The margin of Sri Lanka’s defeat to India in Nagpur – an innings and 239 runs – was the worst in their Test-match history. The defeat was also the most recent in a sequence of chastening results against India.
In July-August, Sri Lanka suffered a 3-0 home defeat to India, and lost each of the Tests by a big margin: 304 runs, an innings and 53 runs, an innings and 171 runs.
For a team as inexperienced and low on confidence as Sri Lanka are currently, it might seem like a punishment to play the world’s No. 1 Test side in back-to-back series, but their interim coach Nic Pothas feels the experience will help identify players “with the right characters”, who can take the team forward in the long term.
In his post-match press conference on Monday, Pothas said, without naming names, that there were a few players in the dressing room who had been making the same mistakes repeatedly and were in danger of losing their places.
“I still firmly believe, if we play a team like India in such a short space of time, twice, in six Test matches, the guys with the right characters – which I keep talking about and I keep asking for – will get better into the future,” he said.
“As long as the curve is on a general upward trend, then you’re always going to be, when you look down the line, that person’s going to get better. Like in any environment, when things get tough and the pressure goes up, some people fall off the bus, some people get better. That’s natural everywhere.
“I think the key is to make sure that we’re picking people, or more people, that are likely to stay on the bus when the pressure goes up. That again is the nature of professional sport. It’s tough, and, as we sit here, it’s very, very tough. The answer you’ll probably get in the next 18 months or two years whether this was a good idea or not to play India twice. Personally, as a coach, I find it hugely exciting.
“I’ve learned a hell of a lot in the last series and in the short period of time we’ve been here, and I’ll continue to learn more. What I would say is that, when you play a team like India, cricket is a game like chess. If one team makes a move, or an individual makes a move, you’d better have a counter-move, because if you don’t, you will fall off that bus. At the moment in our changeroom, we probably have a few who keep making the same move and they keep losing pieces off the chessboard.”
A big contributing factor to Sri Lanka’s present state, Pothas felt, was the fact that players come to Test cricket having played mostly three-day first-class cricket. He said the SLC, which has included the former Test captains Mahela Jayawardene and Kumar Sangakkara in a five-member committee to rehabilitate Sri Lankan cricket, was in the process of addressing the issue.
“If we don’t have a format whereby – I think this is being addressed, at the moment – if you don’t have a format that gives you the opportunity to bat for four to six hours, I think it’s unfair on our part to ask batters to now come and try and replicate that in a Test match against high-quality bowling,” Pothas said. “That, once again, is just a fact. But that is being addressed.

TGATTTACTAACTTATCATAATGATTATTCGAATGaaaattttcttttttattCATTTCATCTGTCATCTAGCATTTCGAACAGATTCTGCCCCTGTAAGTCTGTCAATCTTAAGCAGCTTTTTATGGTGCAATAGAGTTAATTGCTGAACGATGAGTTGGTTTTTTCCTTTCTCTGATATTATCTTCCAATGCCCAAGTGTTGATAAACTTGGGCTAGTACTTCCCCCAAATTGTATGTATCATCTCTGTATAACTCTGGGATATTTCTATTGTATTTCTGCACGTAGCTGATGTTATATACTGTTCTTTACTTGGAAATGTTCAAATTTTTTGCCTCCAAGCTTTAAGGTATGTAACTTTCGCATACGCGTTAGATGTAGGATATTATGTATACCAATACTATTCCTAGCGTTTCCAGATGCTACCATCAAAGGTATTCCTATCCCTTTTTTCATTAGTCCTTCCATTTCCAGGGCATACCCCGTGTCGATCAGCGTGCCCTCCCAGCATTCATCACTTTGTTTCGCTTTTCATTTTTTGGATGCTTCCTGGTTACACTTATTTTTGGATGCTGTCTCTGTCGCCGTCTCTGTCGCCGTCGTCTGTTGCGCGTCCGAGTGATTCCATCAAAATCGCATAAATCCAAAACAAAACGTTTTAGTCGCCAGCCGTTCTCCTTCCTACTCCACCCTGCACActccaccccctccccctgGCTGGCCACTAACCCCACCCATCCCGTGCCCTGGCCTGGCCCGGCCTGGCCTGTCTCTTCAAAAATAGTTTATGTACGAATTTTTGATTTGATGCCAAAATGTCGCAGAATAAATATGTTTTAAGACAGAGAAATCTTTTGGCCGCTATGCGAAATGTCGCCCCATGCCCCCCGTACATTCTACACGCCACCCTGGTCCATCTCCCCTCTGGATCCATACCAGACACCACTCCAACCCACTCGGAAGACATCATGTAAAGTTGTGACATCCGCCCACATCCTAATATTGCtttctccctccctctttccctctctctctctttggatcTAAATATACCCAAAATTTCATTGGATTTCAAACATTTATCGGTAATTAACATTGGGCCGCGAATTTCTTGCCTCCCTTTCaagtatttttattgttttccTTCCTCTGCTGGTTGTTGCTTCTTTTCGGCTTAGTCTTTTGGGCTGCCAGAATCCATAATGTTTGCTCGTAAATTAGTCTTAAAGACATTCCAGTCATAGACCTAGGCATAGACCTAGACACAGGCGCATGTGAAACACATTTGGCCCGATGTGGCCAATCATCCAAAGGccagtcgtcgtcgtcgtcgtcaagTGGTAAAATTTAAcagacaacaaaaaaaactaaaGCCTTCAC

“I think Kumar and Mahela have spoken about that at length, and I think their advice is being heeded at the moment. Once we get into a four-day format of high-quality cricket, it will actually make it easier to select people based on results rather than on any other factor.”
Pothas did not mince words while summing up Sri Lanka’s Nagpur performance, calling it embarrassing. “Hugely disappointing,” he said. “Disappointing because of the amount of work that goes in, behind the scenes, and to put in a performance like that, I think it’s embarrassing. The players should be embarrassed in their own performances. Putting in work and hitting the ball nicely in the nets means nothing if you’re not going to go out and put runs on the board.”
He was scathing of their approach on the fourth day, when, faced with a massive first-innings deficit, a number of players got out playing aggressive shots rather than try to bat time. “Was there a message [before the day’s play]? Of course there was a message. Were they asked to make sure that our score was made up 61% out of boundaries? No. When the percentage of your score is so high in boundaries, against a quality attack, you’re going to run into a lot of trouble.
“India, for example – 610 [in their first innings], boundary percentage 37. That’s why they get 610. We’re talking about the top batters in the world. If 37% is good enough for them, then it sure should be good enough for us. If you’re striking at 61% in boundaries, that’s what’s going to happen.”
One of the major concerns for Sri Lanka on the batting front is the form of their ex-captain Angelo Mathews. He hasn’t scored a Test hundred since August 2015, and since then has averaged 27.80 across 36 innings. Pothas sympathised with Mathews’ struggles with injury of late, and backed him to rediscover his form, but said there was no running away from his recent numbers.
“Having injuries is always tough when you’re not playing continuously, to try and strike a rhythm when you do come back,” Pothas said. “If you’re consistently playing, and facing bowling above 140kph, you get used to it.
“We’ve got Thilan Samaraweera now as our batting coach, who is a phenomenal batting coach with a good track record. I’m sure Thilan will sit with Angelo and work things out. Angelo is a quality international cricketer. His numbers over a period of time tell you that.
“But you can’t run from the numbers in the short term. Angelo is hurting at the moment, he has an immense amount of pride. And I have no doubt that, with his ability, he’ll come out with some answers. It’s our job as coaches to create an environment and to provide him with as much support as possible, in order for him to have the best chance of success.”